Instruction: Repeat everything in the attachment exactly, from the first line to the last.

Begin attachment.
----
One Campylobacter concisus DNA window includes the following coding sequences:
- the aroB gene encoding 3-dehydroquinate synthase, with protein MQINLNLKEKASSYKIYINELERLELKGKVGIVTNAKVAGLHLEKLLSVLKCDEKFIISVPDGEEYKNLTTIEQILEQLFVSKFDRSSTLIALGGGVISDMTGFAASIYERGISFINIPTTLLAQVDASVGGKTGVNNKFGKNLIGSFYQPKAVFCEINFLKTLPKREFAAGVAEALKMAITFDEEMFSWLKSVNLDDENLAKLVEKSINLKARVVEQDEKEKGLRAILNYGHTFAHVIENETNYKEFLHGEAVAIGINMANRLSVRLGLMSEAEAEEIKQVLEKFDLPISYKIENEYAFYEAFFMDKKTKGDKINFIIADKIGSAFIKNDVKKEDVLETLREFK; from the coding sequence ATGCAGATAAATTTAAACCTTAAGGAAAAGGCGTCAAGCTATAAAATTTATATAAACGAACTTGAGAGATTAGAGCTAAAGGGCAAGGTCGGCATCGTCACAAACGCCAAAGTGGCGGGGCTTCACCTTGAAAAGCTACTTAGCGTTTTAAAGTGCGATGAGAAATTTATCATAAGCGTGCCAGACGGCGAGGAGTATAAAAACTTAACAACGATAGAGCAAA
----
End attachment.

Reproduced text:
One Campylobacter concisus DNA window includes the following coding sequences:
- the aroB gene encoding 3-dehydroquinate synthase, with protein MQINLNLKEKASSYKIYINELERLELKGKVGIVTNAKVAGLHLEKLLSVLKCDEKFIISVPDGEEYKNLTTIEQILEQLFVSKFDRSSTLIALGGGVISDMTGFAASIYERGISFINIPTTLLAQVDASVGGKTGVNNKFGKNLIGSFYQPKAVFCEINFLKTLPKREFAAGVAEALKMAITFDEEMFSWLKSVNLDDENLAKLVEKSINLKARVVEQDEKEKGLRAILNYGHTFAHVIENETNYKEFLHGEAVAIGINMANRLSVRLGLMSEAEAEEIKQVLEKFDLPISYKIENEYAFYEAFFMDKKTKGDKINFIIADKIGSAFIKNDVKKEDVLETLREFK; from the coding sequence ATGCAGATAAATTTAAACCTTAAGGAAAAGGCGTCAAGCTATAAAATTTATATAAACGAACTTGAGAGATTAGAGCTAAAGGGCAAGGTCGGCATCGTCACAAACGCCAAAGTGGCGGGGCTTCACCTTGAAAAGCTACTTAGCGTTTTAAAGTGCGATGAGAAATTTATCATAAGCGTGCCAGACGGCGAGGAGTATAAAAACTTAACAACGATAGAGCAAA